GSEA: Gene Set Enrichment Analysis

(Zhen Jiang and Robert Gentleman, Bioinformatics, 2007)

What is GSEA?

Gene Set Enrichment Analysis (GSEA) is a computational method that determines whether an a priori defined set of genes shows statistically significant, concordant differences between two biological states (e.g. phenotypes). Ref: (


Traditional statistics use adjusted P-values with some arbitrary cutoff, treating genes with slightly different P-values as different entities. Also, small differences in mRNA abundance are often not detected, nor are large changes in just a few genes.

GSEA remedies this by using all the genes in your expression data for the analysis. GSEA also compiles per-gene statistics across genes within a gene set, allowing for the detection of small changes in many genes or large changes in few genes.

GSEA algorithm implemented in MeV v4.3 is based on Zhen Jiang and Robert Gentleman's 2007 Bioinformatics paper (Jiang, Z., Gentleman, R., (2007). Bioinformatics. 2007 Feb 1; 23(3):306-13. Extensions to gene set enrichment analysis)

Brief description of the algorithm

GSEA algorithm can be roughly divided in to three steps:

Figure 1
    1. Calculate the per gene statistic. This is done by fitting a linear model to all the genes, separately and simultaneously.
    2. Calculate the gene set statistic.
    3. Estimate significance by
    -Permuting factor/phenotype/class labels
    -Compute the per gene statistic for every permutation
    -Compute the gene set statistic for every permutation
    -Calculate and report Unadjusted p-values
How to run GSEA?

GSEA uses a set of parameter input dialogs that open sequentially to provide input options that correspond to each step of the process. The first step in the processes is data selection which lets you assign phenotype/class labels to your samples.

Figure 2

The default assignment (Figure 1)is two groups (factors) with two levels per group. This can be changed to reflect the groups present in your data.
For example, if cancer subtype is the phenotype (factors) that influences your data the most, enter 1 in the “Enter number of groups in your sample” textbox.

B-ALL and T-ALL are the two levels of this phenotype, so enter 2 in the “Number of levels of factor” textbox. If you have pre selected sample clusters and decide to use the “Cluster Selection” tab just assign group numbers using the Group Assignment drop down as shown in Figure 2.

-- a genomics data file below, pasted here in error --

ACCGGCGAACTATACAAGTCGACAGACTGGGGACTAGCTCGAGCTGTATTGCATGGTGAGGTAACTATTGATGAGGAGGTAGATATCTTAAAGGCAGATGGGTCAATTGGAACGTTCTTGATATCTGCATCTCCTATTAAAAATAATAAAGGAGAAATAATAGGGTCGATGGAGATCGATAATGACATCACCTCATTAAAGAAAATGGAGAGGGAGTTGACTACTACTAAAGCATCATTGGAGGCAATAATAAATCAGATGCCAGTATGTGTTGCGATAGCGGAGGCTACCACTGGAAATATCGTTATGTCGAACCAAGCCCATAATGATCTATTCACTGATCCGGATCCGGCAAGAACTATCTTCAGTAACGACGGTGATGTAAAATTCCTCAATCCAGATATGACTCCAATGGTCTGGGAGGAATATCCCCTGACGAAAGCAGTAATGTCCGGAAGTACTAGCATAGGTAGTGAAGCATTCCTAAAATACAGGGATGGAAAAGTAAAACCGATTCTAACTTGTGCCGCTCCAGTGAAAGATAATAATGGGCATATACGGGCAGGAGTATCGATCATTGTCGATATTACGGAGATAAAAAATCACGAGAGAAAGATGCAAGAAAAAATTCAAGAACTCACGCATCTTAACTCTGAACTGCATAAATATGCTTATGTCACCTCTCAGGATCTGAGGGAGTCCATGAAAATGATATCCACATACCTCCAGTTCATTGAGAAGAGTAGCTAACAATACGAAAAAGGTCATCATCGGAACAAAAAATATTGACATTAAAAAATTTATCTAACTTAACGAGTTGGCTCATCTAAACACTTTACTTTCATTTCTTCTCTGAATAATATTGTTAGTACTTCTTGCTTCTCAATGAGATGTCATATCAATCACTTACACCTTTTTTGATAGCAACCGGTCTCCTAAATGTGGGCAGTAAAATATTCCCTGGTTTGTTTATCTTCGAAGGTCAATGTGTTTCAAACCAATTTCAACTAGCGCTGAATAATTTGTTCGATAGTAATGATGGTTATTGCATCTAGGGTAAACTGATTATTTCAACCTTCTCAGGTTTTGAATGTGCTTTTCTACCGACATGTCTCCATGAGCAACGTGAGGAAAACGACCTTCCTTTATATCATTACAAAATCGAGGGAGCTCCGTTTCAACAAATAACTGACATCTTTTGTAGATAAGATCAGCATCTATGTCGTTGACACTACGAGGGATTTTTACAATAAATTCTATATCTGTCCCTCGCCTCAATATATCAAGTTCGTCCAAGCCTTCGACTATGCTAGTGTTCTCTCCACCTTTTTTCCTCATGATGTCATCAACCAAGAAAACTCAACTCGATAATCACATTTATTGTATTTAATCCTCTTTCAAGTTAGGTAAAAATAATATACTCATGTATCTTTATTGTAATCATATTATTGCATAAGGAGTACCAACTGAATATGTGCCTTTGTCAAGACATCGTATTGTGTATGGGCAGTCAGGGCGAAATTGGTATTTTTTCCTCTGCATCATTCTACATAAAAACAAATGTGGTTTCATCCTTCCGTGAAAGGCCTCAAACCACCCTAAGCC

Figure 3

You can also use the “Button Selection” tab shown in Figure 3 to achieve the same. Group1 and Group2 symbolize B-ALL and T-ALL. You can save these grouping using the “Save settings” button. To load saved groupings, use the “Load settings” button. Reset button will clear all your choices. Once you are done, click the Next button.

This brings you to the “Parameter Selection” section shown in Figure 4. The GUI is pretty self explanatory, but here is some better clarification about the available methods for collapsing probes to genes, loading gene sets and loading annotations.

The ‘Browse’ button corresponding to “Select the directory containing your gene sets” lets you choose the directory containing gene set files. You can select the files you want to use from the “Available” panel. “Selected” panel indicates the gene set files that you chose to use for this analysis. In addition to this gene sets can also be downloaded from the MIT/Broad website.

Figure 4

If your gene set file is *.gmt or *.gmx format, “Select the identifier used to annotate genes in your selected gene set” drop down is automatically populated with “GENE_SYMBOL” as shown in figure above. In case of a custom gene set file, you must manually choose the gene identifier from the drop down.

The “Load Annotation Data” panel lets you upload annotations. Annotations are a MUST for running GSEA. Details on how to load annotations is described in Using the Annotation Feature.


The last step is to hit the Execute button. GSEA outputs besides the standard MeV viewers three new viewers namely “Test Statistic Graph”, “Leading Edge Graph Viewer” and “Geneset p-value graph”. “Significant Gene Sets” under “Table Views” lists gene sets sorted by their Over enriched (upper p values). Upper p values are the probability of seeing a test statistic higher than the observed one.

Figure 5
Lower p values are the probability of seeing a test statistic lower than the observed one.

Figure 6

Right clicking on the rows in the table as shown in Figure 5 lets you navigate to different viewers. “Excluded Gene Sets” table contains gene sets which do not meet the minimum genes per gene set criteria and hence not included in analysis. “Probe to Gene Mapping” table shows all the probes which map to a gene.

“Test Statistic Graph” shown in Figure 6 aims to show how genes within a gene set contribute to the overall gene-set-level metric. This metric is computed by summing the distance from the green line to the orange point and then normalizing this sum by the square root of the number of genes in the gene set.

Figure 7

“Leading Edge Graph” in Figure 7 shows which subset of genes within the gene set is contributing to the significance of the gene set level metric. The leading edge subset is calculated by first ranking the genes based on largest to smallest test statistics. We then calculate the Jiang-Gentleman statistic for subsets of the gene set, starting with the first subset containing the gene with the largest t-statistic, and then incrementing the subset to include the next gene with the next largest t-statistic. We iterate through until the final subset contains all the genes in the gene set. The subset which maximizes the Jiang-Gentleman statistic suggests that this group of genes contribute the most to the gene-set level metric